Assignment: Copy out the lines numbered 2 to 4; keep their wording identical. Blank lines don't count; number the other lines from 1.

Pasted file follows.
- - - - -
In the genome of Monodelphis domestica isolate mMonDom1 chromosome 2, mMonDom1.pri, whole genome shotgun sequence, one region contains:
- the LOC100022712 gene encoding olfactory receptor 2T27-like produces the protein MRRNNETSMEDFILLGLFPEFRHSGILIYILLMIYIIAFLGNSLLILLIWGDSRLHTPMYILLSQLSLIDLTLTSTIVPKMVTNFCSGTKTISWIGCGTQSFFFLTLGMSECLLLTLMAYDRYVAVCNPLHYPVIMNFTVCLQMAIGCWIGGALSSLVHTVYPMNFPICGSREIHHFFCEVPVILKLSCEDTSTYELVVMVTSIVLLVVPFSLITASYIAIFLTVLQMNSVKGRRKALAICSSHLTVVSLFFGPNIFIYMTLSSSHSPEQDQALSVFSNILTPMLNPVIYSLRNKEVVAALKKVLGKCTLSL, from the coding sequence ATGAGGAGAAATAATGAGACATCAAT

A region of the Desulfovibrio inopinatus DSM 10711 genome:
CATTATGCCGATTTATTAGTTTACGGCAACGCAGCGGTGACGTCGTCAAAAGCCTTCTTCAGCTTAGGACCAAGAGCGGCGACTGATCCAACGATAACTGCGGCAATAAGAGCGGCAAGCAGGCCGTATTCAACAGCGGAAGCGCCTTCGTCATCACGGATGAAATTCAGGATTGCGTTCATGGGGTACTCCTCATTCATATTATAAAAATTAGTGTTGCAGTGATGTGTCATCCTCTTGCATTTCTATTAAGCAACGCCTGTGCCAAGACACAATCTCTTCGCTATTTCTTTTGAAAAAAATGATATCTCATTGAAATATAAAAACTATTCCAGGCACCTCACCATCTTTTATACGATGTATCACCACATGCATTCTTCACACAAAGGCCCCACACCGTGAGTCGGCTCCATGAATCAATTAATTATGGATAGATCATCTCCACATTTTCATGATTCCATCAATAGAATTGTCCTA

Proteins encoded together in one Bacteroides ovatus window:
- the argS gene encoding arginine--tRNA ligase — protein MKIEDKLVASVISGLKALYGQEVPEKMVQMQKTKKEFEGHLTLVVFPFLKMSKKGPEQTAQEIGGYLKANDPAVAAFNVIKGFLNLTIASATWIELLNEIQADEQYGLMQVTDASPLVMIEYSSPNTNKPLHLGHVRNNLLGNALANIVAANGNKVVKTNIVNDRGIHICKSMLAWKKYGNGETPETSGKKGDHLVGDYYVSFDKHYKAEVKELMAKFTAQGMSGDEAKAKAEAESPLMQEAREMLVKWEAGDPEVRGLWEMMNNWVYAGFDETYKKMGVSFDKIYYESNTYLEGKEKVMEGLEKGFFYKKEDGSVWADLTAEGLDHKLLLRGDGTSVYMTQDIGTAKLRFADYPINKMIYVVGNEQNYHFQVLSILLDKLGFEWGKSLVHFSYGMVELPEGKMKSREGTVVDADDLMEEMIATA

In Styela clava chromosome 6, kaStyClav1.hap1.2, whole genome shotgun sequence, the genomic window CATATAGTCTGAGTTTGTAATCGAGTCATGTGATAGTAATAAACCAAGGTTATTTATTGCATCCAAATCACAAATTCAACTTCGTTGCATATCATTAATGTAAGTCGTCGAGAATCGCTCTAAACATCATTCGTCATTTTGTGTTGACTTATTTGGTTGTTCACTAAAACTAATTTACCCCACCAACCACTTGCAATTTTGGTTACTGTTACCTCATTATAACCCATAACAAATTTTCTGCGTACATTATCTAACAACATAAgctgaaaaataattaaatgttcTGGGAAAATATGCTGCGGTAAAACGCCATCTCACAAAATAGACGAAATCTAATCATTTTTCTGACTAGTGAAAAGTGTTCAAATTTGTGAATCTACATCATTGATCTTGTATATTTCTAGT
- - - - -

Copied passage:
- the LOC100022712 gene encoding olfactory receptor 2T27-like produces the protein MRRNNETSMEDFILLGLFPEFRHSGILIYILLMIYIIAFLGNSLLILLIWGDSRLHTPMYILLSQLSLIDLTLTSTIVPKMVTNFCSGTKTISWIGCGTQSFFFLTLGMSECLLLTLMAYDRYVAVCNPLHYPVIMNFTVCLQMAIGCWIGGALSSLVHTVYPMNFPICGSREIHHFFCEVPVILKLSCEDTSTYELVVMVTSIVLLVVPFSLITASYIAIFLTVLQMNSVKGRRKALAICSSHLTVVSLFFGPNIFIYMTLSSSHSPEQDQALSVFSNILTPMLNPVIYSLRNKEVVAALKKVLGKCTLSL, from the coding sequence ATGAGGAGAAATAATGAGACATCAAT

A region of the Desulfovibrio inopinatus DSM 10711 genome:
CATTATGCCGATTTATTAGTTTACGGCAACGCAGCGGTGACGTCGTCAAAAGCCTTCTTCAGCTTAGGACCAAGAGCGGCGACTGATCCAACGATAACTGCGGCAATAAGAGCGGCAAGCAGGCCGTATTCAACAGCGGAAGCGCCTTCGTCATCACGGATGAAATTCAGGATTGCGTTCATGGGGTACTCCTCATTCATATTATAAAAATTAGTGTTGCAGTGATGTGTCATCCTCTTGCATTTCTATTAAGCAACGCCTGTGCCAAGACACAATCTCTTCGCTATTTCTTTTGAAAAAAATGATATCTCATTGAAATATAAAAACTATTCCAGGCACCTCACCATCTTTTATACGATGTATCACCACATGCATTCTTCACACAAAGGCCCCACACCGTGAGTCGGCTCCATGAATCAATTAATTATGGATAGATCATCTCCACATTTTCATGATTCCATCAATAGAATTGTCCTA